The straw poll that hurtled Rep. Michele Bachmann, R-Iowa, into headlines for a fleeting period during the early stages of the 2012 presidential election is in jeopardy of being scrapped by state party officials - but not if one nonprofit evangelical conservative group has anything to say about it.
"I'm not sure what the future of the straw poll is," said Bob Vander Plaats, president of the Family Leader, who has said his organization will host a summit in Ames, Iowa in August 2015, whether or not the Iowa GOP holds an official straw poll. Hawkeye State Gov. Terry Branstad has suggested nixing the decades-old tradition, of which the past two cycles' eventual nominees, Mitt Romney and John McCain, opted out.
"It used to be an organizational test and then it became a really big money thing and now I think it's become less relevant in light of the last couple of elections," Branstad said following last November's election.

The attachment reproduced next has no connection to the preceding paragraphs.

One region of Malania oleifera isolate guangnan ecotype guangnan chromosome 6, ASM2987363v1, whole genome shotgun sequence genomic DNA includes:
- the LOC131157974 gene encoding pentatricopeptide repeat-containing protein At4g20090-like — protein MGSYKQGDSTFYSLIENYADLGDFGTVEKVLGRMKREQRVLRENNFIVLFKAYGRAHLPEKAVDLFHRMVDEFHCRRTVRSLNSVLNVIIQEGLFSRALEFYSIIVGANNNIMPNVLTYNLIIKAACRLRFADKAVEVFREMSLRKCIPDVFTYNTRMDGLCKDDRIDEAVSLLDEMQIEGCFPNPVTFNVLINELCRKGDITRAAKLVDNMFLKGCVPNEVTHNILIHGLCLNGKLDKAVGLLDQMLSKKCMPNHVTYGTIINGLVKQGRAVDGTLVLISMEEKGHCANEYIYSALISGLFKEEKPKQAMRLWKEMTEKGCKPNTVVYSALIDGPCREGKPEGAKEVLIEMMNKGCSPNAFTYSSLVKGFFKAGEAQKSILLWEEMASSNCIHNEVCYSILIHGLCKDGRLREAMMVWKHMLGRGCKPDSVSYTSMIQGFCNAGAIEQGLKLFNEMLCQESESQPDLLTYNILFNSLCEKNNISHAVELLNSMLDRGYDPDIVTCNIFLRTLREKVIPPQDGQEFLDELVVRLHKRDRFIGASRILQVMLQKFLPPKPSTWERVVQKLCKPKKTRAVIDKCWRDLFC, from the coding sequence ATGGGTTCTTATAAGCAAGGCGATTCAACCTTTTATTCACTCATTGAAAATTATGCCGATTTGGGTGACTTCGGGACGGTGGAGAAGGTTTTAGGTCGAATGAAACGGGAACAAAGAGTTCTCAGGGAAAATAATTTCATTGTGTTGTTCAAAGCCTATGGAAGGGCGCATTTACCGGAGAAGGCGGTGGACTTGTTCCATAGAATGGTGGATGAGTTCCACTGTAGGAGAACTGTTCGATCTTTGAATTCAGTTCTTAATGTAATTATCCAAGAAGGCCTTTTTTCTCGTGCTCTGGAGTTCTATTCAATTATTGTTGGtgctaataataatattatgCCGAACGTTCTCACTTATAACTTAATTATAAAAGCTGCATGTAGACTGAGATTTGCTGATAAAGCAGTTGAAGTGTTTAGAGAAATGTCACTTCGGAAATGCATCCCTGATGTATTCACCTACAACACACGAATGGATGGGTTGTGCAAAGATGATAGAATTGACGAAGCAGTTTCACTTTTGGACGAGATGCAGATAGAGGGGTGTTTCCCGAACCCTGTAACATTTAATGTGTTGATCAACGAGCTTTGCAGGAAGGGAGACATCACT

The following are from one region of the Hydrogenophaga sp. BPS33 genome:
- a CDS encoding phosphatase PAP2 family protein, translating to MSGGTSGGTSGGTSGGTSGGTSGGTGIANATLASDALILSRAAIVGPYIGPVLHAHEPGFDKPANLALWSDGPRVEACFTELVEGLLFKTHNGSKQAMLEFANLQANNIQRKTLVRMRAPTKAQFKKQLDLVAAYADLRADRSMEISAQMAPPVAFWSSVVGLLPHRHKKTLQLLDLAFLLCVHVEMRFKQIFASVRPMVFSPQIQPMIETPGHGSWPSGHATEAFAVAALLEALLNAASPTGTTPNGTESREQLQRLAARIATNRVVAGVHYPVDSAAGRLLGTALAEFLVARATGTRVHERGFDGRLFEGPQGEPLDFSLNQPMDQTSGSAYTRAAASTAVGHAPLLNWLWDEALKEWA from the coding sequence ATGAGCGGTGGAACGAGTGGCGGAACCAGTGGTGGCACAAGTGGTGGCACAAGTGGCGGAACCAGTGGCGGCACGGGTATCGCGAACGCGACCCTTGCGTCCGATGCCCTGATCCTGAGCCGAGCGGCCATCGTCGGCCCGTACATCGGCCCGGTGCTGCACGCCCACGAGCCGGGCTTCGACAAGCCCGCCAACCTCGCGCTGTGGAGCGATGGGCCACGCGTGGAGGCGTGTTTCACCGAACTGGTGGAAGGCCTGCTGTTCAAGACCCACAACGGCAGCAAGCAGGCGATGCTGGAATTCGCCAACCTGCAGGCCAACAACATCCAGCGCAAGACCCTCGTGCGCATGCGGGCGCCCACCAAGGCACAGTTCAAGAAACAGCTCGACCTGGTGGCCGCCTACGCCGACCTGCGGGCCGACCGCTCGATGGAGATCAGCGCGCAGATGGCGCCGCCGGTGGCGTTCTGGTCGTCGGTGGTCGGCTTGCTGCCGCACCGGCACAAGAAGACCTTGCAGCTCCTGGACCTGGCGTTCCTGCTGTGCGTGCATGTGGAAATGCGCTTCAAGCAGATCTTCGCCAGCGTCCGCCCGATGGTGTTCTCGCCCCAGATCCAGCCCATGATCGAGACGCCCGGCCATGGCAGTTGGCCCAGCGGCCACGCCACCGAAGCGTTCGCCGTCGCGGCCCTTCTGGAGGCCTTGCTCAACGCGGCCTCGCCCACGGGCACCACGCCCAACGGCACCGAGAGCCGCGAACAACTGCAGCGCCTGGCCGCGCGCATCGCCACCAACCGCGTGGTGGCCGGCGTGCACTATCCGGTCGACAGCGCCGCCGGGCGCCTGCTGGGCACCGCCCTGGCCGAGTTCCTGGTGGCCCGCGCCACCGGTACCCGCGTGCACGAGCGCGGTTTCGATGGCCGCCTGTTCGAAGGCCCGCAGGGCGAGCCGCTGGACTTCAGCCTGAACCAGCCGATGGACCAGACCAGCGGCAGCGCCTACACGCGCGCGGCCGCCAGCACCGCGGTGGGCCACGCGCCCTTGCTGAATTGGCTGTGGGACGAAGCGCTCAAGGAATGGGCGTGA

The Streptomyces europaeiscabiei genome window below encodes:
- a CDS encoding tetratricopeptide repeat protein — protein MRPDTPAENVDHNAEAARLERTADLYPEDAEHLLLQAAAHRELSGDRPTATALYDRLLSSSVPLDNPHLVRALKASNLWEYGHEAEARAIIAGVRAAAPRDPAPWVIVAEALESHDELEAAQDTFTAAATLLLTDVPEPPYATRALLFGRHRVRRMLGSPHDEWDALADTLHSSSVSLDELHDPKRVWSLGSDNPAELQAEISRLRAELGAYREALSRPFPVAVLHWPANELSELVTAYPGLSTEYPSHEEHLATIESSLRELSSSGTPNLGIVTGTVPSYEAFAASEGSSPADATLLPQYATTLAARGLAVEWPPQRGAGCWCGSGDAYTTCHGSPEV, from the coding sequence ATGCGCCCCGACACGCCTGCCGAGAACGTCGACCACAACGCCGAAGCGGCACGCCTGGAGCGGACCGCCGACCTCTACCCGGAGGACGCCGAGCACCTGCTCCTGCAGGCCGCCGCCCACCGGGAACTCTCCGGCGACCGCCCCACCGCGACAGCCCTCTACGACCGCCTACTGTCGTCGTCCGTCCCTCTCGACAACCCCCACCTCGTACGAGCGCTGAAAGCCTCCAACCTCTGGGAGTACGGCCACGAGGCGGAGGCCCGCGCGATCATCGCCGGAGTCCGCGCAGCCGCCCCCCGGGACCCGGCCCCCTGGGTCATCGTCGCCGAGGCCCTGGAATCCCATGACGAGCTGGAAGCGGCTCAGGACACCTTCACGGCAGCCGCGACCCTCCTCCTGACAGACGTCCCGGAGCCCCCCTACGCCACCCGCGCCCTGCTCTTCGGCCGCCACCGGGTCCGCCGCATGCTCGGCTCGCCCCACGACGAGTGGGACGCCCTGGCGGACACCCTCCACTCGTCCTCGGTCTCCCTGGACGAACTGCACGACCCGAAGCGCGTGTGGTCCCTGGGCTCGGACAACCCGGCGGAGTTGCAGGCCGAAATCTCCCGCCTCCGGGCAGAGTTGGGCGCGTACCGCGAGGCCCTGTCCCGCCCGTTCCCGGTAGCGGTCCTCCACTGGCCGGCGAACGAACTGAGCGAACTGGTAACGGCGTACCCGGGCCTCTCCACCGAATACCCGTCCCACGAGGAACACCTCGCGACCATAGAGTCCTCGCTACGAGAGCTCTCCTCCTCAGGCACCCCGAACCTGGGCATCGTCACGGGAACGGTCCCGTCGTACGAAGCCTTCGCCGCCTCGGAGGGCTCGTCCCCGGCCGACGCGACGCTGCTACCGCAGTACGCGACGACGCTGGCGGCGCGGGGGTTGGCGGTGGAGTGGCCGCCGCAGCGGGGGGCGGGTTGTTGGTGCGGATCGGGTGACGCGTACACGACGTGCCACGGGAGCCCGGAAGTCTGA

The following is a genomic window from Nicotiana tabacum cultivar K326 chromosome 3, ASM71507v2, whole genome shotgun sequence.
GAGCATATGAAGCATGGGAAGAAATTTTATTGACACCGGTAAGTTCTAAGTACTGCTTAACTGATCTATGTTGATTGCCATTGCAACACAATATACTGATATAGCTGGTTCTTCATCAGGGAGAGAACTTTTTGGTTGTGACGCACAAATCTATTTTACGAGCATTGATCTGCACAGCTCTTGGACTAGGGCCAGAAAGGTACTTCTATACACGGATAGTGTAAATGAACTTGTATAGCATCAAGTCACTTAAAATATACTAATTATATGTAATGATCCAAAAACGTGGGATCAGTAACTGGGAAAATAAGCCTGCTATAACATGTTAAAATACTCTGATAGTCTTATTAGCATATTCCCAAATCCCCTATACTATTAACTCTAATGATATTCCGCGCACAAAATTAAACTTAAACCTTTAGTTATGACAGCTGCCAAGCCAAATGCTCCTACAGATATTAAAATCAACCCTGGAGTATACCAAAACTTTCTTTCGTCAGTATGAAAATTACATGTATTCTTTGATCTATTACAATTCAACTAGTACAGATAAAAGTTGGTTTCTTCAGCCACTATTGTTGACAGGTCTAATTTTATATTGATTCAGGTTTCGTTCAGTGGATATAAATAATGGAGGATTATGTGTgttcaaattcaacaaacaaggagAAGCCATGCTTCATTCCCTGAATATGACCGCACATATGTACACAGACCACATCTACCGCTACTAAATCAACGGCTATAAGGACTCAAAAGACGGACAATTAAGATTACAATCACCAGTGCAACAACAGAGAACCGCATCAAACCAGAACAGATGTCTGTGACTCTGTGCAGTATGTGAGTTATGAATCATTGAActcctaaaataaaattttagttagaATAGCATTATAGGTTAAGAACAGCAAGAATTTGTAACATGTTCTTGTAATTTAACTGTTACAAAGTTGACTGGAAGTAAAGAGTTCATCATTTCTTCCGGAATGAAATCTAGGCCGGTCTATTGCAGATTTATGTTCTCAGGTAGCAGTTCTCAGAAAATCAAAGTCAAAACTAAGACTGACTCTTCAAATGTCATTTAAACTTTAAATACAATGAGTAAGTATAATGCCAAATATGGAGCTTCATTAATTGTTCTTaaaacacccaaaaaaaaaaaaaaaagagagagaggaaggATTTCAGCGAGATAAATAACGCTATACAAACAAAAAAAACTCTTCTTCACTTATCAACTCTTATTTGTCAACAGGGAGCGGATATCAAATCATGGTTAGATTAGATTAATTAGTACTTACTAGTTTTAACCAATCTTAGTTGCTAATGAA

The Family Leader will put on a similar event this Saturday in Ames, which has confirmed appearances by possible 2016 contenders, Sen. Ted Cruz, R-Texas, and Rick Santorum - ultimately the GOP's 2012 Iowa Caucus victor - as well as real estate mogul-turned-reality TV star Donald Trump.
"If the straw poll doesn't take place, this event is going to be poised to be a magnet for candidates and for the base to get a really good look at who they want to support in the caucus," Vander Plaats said, according to the Des Moines Register. In a separate interview with Radio Iowa, he predicted his 2015 conference could be either "a stand-alone event or working in relationship with the Iowa Straw Poll."
Branstad this week said he's open to an outside group hosting a straw poll in lieu of the state's usual event.
"Anybody who wants to can have a straw poll," Branstad said during his weekly news conference. "I don't have any problem with that at all. My interest is protecting the Iowa precinct caucuses. That's the first real test of voters, both Republican and Democrats participating in a process to begin the nomination of the next president of the United States.
"We've worked long and hard, and we've had great bipartisan cooperation over the years to keep the Iowa caucuses first in the nation," he went on. "I'm committed to doing that."